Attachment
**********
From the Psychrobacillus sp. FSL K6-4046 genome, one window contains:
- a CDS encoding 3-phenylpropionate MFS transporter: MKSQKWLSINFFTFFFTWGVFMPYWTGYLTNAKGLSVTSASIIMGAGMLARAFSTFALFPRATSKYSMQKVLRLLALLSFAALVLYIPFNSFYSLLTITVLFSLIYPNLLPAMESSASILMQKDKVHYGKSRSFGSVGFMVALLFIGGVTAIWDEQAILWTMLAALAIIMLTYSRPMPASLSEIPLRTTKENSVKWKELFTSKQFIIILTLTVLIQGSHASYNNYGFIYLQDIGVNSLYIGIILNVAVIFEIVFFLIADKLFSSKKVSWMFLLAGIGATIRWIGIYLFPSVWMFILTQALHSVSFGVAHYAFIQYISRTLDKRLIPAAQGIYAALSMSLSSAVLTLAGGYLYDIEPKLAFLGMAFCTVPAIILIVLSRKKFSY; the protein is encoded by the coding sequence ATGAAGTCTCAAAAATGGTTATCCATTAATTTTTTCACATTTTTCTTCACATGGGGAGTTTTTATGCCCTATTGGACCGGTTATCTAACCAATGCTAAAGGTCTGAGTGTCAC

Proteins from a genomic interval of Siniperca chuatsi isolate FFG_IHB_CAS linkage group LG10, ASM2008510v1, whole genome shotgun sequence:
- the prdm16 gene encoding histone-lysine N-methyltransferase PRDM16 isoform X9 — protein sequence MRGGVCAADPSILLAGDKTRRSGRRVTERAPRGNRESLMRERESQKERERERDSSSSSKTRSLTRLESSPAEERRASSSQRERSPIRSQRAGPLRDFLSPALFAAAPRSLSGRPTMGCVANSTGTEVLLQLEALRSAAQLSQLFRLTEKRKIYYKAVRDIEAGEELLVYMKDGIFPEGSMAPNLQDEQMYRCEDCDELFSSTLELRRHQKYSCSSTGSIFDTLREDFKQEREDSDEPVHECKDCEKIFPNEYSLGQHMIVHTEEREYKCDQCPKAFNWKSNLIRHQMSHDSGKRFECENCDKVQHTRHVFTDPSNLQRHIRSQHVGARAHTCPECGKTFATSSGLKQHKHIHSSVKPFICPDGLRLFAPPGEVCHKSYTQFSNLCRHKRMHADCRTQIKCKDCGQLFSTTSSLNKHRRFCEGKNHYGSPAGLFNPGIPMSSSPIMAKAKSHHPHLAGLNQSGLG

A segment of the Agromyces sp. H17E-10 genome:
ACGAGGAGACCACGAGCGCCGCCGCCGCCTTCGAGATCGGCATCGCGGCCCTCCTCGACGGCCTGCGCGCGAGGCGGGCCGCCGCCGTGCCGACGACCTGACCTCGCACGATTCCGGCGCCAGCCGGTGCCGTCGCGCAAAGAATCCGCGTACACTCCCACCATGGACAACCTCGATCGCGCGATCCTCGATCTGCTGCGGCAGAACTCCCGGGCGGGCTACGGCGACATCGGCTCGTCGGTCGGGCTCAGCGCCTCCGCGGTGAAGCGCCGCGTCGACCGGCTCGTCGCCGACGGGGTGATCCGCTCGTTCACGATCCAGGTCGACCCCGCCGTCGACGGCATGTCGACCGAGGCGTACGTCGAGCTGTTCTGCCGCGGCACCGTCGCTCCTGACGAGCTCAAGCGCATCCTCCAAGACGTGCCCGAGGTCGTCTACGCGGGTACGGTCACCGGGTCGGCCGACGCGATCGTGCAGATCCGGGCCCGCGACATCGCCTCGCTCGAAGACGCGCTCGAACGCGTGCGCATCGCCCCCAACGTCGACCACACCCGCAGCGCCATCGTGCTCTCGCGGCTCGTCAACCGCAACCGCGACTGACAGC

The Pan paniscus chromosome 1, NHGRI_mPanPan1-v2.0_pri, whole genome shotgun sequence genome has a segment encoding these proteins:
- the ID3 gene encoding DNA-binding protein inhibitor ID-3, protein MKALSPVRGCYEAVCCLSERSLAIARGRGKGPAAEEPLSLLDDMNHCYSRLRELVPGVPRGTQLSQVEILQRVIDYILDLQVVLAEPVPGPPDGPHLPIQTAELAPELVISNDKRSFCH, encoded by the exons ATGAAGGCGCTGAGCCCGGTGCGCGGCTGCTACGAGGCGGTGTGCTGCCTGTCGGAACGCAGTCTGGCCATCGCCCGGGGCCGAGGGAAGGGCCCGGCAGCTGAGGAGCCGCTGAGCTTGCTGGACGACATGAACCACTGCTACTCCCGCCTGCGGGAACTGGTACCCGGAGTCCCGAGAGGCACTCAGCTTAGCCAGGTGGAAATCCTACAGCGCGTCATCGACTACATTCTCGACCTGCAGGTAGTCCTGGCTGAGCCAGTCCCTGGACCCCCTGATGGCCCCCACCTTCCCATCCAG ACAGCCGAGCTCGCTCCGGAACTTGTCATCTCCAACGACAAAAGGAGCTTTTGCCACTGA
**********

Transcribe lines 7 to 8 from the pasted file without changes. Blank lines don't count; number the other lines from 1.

The Pan paniscus chromosome 1, NHGRI_mPanPan1-v2.0_pri, whole genome shotgun sequence genome has a segment encoding these proteins:
- the ID3 gene encoding DNA-binding protein inhibitor ID-3, protein MKALSPVRGCYEAVCCLSERSLAIARGRGKGPAAEEPLSLLDDMNHCYSRLRELVPGVPRGTQLSQVEILQRVIDYILDLQVVLAEPVPGPPDGPHLPIQTAELAPELVISNDKRSFCH, encoded by the exons ATGAAGGCGCTGAGCCCGGTGCGCGGCTGCTACGAGGCGGTGTGCTGCCTGTCGGAACGCAGTCTGGCCATCGCCCGGGGCCGAGGGAAGGGCCCGGCAGCTGAGGAGCCGCTGAGCTTGCTGGACGACATGAACCACTGCTACTCCCGCCTGCGGGAACTGGTACCCGGAGTCCCGAGAGGCACTCAGCTTAGCCAGGTGGAAATCCTACAGCGCGTCATCGACTACATTCTCGACCTGCAGGTAGTCCTGGCTGAGCCAGTCCCTGGACCCCCTGATGGCCCCCACCTTCCCATCCAG ACAGCCGAGCTCGCTCCGGAACTTGTCATCTCCAACGACAAAAGGAGCTTTTGCCACTGA